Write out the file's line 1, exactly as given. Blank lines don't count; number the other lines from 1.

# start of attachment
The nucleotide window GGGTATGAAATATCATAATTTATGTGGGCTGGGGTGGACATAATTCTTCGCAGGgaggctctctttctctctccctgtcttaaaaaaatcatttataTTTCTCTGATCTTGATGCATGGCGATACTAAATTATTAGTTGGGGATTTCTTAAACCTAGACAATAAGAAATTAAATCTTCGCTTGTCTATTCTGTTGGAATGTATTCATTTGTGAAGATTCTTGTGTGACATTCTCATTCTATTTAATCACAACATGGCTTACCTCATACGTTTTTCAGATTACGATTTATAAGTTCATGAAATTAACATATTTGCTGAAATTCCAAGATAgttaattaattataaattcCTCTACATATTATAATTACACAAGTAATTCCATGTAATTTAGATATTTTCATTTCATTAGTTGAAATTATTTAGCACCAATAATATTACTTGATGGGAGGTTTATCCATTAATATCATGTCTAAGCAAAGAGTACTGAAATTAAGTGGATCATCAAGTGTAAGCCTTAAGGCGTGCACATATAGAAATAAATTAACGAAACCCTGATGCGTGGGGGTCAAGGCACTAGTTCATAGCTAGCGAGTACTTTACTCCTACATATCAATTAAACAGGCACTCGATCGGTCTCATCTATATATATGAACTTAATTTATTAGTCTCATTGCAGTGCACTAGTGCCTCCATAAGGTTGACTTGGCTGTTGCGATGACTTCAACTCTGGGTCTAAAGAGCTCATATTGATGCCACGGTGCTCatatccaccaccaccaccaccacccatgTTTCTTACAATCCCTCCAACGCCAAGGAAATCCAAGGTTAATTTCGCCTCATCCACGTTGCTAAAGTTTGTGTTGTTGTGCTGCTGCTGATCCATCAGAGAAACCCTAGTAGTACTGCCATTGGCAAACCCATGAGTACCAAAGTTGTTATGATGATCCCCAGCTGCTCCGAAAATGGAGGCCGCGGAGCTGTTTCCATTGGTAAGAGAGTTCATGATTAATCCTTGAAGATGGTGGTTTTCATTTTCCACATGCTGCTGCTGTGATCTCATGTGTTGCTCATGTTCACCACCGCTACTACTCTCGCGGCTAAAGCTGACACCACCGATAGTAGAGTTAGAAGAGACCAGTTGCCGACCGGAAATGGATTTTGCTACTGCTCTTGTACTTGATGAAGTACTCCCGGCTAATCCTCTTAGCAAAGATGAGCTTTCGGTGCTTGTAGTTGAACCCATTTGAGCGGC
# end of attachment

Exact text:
The nucleotide window GGGTATGAAATATCATAATTTATGTGGGCTGGGGTGGACATAATTCTTCGCAGGgaggctctctttctctctccctgtcttaaaaaaatcatttataTTTCTCTGATCTTGATGCATGGCGATACTAAATTATTAGTTGGGGATTTCTTAAACCTAGACAATAAGAAATTAAATCTTCGCTTGTCTATTCTGTTGGAATGTATTCATTTGTGAAGATTCTTGTGTGACATTCTCATTCTATTTAATCACAACATGGCTTACCTCATACGTTTTTCAGATTACGATTTATAAGTTCATGAAATTAACATATTTGCTGAAATTCCAAGATAgttaattaattataaattcCTCTACATATTATAATTACACAAGTAATTCCATGTAATTTAGATATTTTCATTTCATTAGTTGAAATTATTTAGCACCAATAATATTACTTGATGGGAGGTTTATCCATTAATATCATGTCTAAGCAAAGAGTACTGAAATTAAGTGGATCATCAAGTGTAAGCCTTAAGGCGTGCACATATAGAAATAAATTAACGAAACCCTGATGCGTGGGGGTCAAGGCACTAGTTCATAGCTAGCGAGTACTTTACTCCTACATATCAATTAAACAGGCACTCGATCGGTCTCATCTATATATATGAACTTAATTTATTAGTCTCATTGCAGTGCACTAGTGCCTCCATAAGGTTGACTTGGCTGTTGCGATGACTTCAACTCTGGGTCTAAAGAGCTCATATTGATGCCACGGTGCTCatatccaccaccaccaccaccacccatgTTTCTTACAATCCCTCCAACGCCAAGGAAATCCAAGGTTAATTTCGCCTCATCCACGTTGCTAAAGTTTGTGTTGTTGTGCTGCTGCTGATCCATCAGAGAAACCCTAGTAGTACTGCCATTGGCAAACCCATGAGTACCAAAGTTGTTATGATGATCCCCAGCTGCTCCGAAAATGGAGGCCGCGGAGCTGTTTCCATTGGTAAGAGAGTTCATGATTAATCCTTGAAGATGGTGGTTTTCATTTTCCACATGCTGCTGCTGTGATCTCATGTGTTGCTCATGTTCACCACCGCTACTACTCTCGCGGCTAAAGCTGACACCACCGATAGTAGAGTTAGAAGAGACCAGTTGCCGACCGGAAATGGATTTTGCTACTGCTCTTGTACTTGATGAAGTACTCCCGGCTAATCCTCTTAGCAAAGATGAGCTTTCGGTGCTTGTAGTTGAACCCATTTGAGCGGC